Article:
“Why is FedEx not paying its fair share?” That’s what more than 400 activists asked on January 25 as part of a larger national movement to hold big corporations accountable to get our economy back on track. People from struggling communities, labor groups, immigrant rights groups, Occupy LA, and others led by Good Jobs LA marched down Sunset Boulevard in Hollywood in a show of unity among the 99% movement. On its way to FedEx, protesters took the opportunity to stop by the branches of big corporations that are also either notorious tax dodgers or are infamous for their bad business practices in our communities. Starting with CNN, whose parent company Time Warner got a tax subsidy of $431 million in 2010, activists marched down Sunset Boulevard carrying signs and banners that read “We Pay Our Taxes, Why is the 1% Not Paying Theirs?” and “Tax Corporations, Build LA”.
Protesters also posted red poster-sized “Citizens Audit Final Notices” on the doors of these businesses. These posters brought attention to how the tax subsidies that these giant corporations received could have been redirected instead to invest in job creation programs and in strengthening public services. A poster that was posted on Verizon Wireless’ door, for example, pointed how that company in 2010 received a federal tax subsidy totaling $4.89 billion. If Verizon Wireless had instead paid its fair share of taxes, a portion of that money could have gone towards investing in job creation and in critical services to the public. 9,900 jobs could have been created from additional healthcare spending; over $548 million could have gone to fund Medicaid, and over $105 million to educational programs. At a time when every year budget cuts threaten public programs that open access to opportunities to average working families to reach for a better life, the excesses of corporate irresponsibility are reaching all time highs.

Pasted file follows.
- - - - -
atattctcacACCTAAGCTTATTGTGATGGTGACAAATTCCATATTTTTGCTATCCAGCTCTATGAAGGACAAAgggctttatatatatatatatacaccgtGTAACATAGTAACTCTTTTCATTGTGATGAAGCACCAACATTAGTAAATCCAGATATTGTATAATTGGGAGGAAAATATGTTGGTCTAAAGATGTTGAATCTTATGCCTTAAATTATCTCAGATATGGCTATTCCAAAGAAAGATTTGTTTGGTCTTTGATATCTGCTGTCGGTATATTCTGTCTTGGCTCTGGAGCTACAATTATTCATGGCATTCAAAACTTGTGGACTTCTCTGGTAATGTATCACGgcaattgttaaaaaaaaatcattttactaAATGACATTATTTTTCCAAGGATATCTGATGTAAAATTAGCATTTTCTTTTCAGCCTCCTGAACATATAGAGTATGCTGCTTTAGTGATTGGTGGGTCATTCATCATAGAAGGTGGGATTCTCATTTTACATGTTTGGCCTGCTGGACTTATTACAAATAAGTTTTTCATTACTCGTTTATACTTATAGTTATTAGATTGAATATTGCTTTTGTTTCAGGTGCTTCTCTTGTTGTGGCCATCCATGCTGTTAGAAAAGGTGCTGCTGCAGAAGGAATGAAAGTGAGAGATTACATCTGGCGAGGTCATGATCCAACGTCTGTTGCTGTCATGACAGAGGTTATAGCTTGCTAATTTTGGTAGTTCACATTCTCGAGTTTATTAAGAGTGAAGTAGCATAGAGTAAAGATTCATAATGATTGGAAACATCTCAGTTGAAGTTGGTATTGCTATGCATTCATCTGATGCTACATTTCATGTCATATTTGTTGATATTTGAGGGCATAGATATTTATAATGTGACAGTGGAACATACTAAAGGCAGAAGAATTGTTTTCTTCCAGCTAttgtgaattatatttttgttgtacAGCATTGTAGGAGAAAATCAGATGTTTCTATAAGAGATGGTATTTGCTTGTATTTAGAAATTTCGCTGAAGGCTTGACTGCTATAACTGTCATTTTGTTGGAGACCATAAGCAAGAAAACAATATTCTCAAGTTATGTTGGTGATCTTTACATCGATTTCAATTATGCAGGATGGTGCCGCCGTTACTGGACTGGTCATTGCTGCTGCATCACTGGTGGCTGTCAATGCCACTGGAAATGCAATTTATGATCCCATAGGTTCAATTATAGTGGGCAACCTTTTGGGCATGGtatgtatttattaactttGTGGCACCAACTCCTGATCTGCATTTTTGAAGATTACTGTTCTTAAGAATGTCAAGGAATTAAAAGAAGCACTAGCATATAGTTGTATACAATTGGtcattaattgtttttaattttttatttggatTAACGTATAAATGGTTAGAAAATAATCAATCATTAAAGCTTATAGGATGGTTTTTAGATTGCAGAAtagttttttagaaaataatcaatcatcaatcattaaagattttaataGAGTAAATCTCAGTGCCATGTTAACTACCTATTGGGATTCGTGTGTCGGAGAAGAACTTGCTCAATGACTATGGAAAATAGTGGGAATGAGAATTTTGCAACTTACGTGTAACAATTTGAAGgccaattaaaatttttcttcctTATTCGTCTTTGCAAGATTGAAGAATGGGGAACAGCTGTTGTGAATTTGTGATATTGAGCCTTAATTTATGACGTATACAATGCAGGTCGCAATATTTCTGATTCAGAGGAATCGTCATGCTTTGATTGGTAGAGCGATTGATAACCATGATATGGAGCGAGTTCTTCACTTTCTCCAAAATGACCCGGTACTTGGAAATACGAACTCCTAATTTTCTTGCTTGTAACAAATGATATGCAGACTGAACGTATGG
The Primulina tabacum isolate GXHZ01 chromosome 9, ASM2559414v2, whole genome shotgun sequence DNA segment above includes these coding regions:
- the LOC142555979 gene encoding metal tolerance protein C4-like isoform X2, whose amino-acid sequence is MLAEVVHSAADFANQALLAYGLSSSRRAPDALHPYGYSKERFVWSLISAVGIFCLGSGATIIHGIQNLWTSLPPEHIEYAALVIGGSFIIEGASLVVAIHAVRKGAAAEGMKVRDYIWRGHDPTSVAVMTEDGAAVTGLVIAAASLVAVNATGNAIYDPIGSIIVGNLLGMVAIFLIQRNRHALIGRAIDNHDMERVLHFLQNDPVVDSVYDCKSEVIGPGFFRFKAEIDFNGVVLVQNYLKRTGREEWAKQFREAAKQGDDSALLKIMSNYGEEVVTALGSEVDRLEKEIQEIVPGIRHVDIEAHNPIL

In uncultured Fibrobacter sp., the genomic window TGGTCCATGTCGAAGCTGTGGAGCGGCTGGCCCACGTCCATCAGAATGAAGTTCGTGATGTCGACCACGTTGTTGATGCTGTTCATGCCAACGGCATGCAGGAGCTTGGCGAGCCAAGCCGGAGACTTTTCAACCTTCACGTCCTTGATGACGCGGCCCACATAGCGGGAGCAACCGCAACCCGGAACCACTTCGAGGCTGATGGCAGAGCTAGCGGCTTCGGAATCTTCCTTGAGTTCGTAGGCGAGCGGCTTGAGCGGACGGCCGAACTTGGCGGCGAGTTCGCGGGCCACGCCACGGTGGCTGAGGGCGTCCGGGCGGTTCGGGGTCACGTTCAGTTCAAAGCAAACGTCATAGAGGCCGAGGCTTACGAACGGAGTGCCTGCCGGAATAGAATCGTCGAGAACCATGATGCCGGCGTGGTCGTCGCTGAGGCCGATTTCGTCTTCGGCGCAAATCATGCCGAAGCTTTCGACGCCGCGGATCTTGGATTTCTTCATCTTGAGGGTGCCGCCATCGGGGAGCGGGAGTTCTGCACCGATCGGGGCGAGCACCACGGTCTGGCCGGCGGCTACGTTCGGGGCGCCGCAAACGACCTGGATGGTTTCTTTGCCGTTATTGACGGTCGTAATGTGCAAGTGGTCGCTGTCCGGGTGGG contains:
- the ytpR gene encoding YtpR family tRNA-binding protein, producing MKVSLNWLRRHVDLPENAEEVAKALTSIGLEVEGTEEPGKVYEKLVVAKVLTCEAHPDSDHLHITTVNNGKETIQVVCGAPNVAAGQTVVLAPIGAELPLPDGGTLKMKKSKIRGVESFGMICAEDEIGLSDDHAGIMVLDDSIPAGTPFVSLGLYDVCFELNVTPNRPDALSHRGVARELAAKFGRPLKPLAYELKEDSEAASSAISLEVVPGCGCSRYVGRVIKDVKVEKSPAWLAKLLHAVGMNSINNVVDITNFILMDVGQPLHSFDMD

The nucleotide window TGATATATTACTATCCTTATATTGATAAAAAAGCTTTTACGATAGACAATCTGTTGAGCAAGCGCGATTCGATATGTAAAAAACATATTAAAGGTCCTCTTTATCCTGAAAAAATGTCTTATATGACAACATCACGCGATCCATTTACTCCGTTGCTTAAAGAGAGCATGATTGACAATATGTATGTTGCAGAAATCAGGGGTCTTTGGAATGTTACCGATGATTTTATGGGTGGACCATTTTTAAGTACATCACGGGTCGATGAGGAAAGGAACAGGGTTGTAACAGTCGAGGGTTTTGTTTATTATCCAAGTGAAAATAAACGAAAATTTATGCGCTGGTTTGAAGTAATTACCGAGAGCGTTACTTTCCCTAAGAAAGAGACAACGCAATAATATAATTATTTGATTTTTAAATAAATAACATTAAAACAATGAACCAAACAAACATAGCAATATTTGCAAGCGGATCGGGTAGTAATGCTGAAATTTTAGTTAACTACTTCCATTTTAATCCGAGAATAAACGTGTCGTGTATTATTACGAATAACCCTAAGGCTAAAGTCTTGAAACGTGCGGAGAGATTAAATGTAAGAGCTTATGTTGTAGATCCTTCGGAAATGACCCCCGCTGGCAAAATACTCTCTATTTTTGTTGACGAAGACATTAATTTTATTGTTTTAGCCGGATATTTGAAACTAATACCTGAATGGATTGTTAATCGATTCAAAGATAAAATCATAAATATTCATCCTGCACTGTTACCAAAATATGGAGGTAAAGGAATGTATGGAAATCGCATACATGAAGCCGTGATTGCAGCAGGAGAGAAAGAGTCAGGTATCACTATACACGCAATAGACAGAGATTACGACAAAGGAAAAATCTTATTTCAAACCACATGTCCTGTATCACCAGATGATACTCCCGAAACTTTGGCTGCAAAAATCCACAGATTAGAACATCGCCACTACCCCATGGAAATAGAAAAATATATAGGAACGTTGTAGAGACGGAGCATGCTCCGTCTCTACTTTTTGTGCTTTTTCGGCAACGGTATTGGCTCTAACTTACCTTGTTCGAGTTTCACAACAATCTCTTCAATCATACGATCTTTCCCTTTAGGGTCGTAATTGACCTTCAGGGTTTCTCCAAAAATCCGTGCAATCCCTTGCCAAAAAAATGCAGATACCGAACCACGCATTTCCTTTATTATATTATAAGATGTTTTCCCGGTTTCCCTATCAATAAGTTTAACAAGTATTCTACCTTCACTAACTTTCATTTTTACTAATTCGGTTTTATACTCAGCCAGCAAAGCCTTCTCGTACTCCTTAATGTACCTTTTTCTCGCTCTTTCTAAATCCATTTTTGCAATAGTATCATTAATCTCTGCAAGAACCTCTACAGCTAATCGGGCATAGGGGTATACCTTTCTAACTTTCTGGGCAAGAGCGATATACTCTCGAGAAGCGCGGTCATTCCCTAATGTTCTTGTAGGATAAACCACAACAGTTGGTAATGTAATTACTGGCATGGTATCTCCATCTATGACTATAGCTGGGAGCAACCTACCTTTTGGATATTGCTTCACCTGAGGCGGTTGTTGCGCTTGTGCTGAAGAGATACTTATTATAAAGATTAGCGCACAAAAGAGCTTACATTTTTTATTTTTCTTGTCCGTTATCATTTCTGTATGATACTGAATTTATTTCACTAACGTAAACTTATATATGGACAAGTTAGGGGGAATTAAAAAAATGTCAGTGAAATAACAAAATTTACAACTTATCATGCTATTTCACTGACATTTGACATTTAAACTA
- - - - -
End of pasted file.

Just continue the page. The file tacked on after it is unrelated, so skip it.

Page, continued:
The march culminated at the FedEx branch near the corner of Sunset Boulevard and Vine Street, where activists performed a little bit of street theater featuring a “FedEx Box Monster” delivering a giant Tax Bill on behalf of the 99% movement. FedEx is one of the country’s worst corporate tax dodgers. From 2008 to 2010, FedEx made $4.2 billion in profits but they paid less than 1% in federal taxes. During that time FedEx spent $46 thousand a day lobbying Congress – $13.8 million more than they paid in taxes. When rich corporations like FedEx fail to pay their fair share in taxes, local communities can’t afford teachers, firefighters, police officers, health care and other needed public services.
Other corporations highlighted on the march were Bank of America and Chase Bank for their predatory lending practices and Well Fargo also for its tax dodging habits. Similar protests against corporate tax dodgers will be held all week in dozens of cities around the country, including New York, Chicago, Washington, DC, Minneapolis, Milwaukee, Houston and Miami. The march in Hollywood was launched as a response to a newly released CBS/NY Times poll that revealed a strong majority of Americans believe the top 1% do not pay their fair share in taxes. According to a report by the Citizens for Tax Justice Reform, in 2010 249 of the country’s largest and most profitable corporations paid less than the U.S. corporate tax rate and instead received federal tax subsidies totaling more than $87.27 billion.
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